Performers Rights Take Centre Stage at WIPO

Geneva, December 7, 2000
Press Releases PR/2000/249

As the curtain lifted on the final leg of international negotiations to conclude a treaty to safeguard the rights of performers against unauthorized use of their work in audiovisual media, the Director General of the World Intellectual Property Organization (WIPO), Dr. Kamil Idris, wished delegates success in their deliberations. Opening the Diplomatic Conference on the Protection of Audiovisual Performances, which is taking place in Geneva from December 7 to 20, the Director General said adoption of this international instrument would represent a milestone in creating a comprehensive system of copyright and related rights protection that is adapted to the challenges and opportunities of digital and networked technologies.

"As part of WIPO's program for progressive development of copyright and related rights, we hope to establish a comprehensive system of protection of those rights, which responds to the challenges and opportunities of digital and networked technologies. The successful adoption of this instrument would be a critical step in updating this protection," Dr. Idris told some 500 delegates from about 100 countries and over 46 international organizations.

The Director General said that the international agreement would be of foremost importance to performers as well as of major impact for the film, music and television industries. "The main beneficiaries would be performers, whose economic and moral rights would be protected, including at the international level. They would be ensured protection against the exploitation of their skills and talents on the Internet and in digital media, such as was granted to authors and performers of sound recordings in 1996. This is a crucial point in a world where culture and entertainment enjoy an increasingly international audience," he added.

The Director General said that "the film, music and television industries would also benefit from international rules facilitating the global exchange of films, music videos and television programs". He noted that such an agreement would mean that the general public "would have easier access to culture and entertainment worldwide."

Performers—such as, singers, musicians, dancers and actors—have enjoyed international protection for their performances since the adoption of the Rome Convention for the Protection of Performers, Producers of Phonograms and Broadcasting Organizations (the Rome Convention) in 1961. In 1996, the adoption of the WIPO Performances and Phonograms Treaty (WPPT) modernized and updated these standards to cover use of their performances on the Internet. The Rome Convention and the WPPT, however, grant protection mainly in relation to sound recordings of performances, and they only address the audiovisual aspects of performances to a very limited extent. The issue of protection of audiovisual performances was discussed at the 1996 Diplomatic Conference. Although no instrument was concluded on this issue due to a lack of consensus at that time, the Conference adopted a resolution stating that the issue should be the subject of a subsequent Diplomatic Conference.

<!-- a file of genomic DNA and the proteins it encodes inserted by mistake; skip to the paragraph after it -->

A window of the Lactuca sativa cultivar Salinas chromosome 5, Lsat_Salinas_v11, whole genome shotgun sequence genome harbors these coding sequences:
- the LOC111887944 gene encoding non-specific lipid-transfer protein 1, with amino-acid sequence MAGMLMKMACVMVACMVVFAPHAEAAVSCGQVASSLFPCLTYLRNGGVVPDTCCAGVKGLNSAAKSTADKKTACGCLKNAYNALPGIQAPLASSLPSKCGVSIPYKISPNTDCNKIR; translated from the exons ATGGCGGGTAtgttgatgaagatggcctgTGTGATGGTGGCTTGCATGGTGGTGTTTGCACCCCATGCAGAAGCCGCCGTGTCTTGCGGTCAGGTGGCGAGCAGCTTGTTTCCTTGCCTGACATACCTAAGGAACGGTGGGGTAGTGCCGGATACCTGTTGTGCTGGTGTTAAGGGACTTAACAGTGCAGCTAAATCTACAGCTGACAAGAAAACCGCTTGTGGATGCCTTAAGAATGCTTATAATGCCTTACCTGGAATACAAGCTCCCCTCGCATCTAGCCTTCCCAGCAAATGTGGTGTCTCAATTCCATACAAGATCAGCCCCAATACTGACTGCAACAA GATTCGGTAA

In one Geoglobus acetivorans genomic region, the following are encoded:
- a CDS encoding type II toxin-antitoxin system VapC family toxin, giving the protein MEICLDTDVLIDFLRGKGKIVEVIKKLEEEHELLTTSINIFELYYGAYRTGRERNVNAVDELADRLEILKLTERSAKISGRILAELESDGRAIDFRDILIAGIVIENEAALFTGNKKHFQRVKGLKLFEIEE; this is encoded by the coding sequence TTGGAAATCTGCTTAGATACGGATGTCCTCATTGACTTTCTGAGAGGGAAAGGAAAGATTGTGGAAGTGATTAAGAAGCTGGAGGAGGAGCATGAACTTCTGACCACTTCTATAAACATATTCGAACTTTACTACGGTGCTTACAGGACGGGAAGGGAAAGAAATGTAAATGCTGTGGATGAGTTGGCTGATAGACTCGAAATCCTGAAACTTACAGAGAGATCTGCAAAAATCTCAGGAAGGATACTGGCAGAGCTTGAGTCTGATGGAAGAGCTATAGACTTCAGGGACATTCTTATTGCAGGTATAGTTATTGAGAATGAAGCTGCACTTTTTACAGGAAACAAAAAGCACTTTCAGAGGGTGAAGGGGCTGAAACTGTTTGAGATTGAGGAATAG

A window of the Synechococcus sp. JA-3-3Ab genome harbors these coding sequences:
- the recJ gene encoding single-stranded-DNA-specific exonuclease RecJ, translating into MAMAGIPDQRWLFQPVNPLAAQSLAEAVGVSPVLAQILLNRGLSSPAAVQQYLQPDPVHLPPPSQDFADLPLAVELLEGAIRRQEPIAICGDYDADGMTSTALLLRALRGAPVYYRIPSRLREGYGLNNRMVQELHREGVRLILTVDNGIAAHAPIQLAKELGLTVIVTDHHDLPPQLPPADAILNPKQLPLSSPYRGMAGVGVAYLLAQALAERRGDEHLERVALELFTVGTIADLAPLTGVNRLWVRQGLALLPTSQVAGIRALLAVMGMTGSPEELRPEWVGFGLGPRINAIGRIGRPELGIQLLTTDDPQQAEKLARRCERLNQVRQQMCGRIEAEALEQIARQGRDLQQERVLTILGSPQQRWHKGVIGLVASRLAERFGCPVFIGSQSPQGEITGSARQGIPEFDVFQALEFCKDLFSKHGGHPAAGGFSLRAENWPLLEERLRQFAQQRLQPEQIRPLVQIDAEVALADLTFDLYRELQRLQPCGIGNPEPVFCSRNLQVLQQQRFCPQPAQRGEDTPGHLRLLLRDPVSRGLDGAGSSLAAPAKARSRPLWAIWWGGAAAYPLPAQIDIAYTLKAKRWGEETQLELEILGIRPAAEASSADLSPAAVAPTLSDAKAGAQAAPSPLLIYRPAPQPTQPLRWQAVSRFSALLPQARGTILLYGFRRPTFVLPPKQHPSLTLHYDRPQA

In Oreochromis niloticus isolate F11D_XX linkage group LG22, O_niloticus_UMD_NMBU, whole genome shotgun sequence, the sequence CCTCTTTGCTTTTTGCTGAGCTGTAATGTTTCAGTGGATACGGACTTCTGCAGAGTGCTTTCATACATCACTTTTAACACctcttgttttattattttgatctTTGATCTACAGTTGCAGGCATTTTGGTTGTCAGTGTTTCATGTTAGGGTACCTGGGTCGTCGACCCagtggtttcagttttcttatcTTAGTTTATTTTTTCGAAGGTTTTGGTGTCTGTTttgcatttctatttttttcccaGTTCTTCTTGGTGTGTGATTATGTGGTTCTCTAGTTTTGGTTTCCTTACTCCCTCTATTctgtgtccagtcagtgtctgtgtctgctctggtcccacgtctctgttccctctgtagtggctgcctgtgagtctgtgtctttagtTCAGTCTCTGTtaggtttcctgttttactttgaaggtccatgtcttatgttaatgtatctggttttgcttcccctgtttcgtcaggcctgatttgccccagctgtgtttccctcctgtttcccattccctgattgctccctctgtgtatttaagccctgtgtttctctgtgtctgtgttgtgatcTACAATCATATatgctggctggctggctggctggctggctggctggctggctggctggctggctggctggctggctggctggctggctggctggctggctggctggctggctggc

The adoption of a new instrument will strengthen the position of performers in the audiovisual industry by providing a clearer legal basis for the international use of audiovisual works, both in traditional media and in digital networks.

Following the election of Mr. Nguyen Qui Binh, Viet Nam's Permanent Representative to the United Nations in Geneva, as Chairman of the Diplomatic Conference, a number of delegations took the floor to express their commitment to a successful outcome of the meeting.

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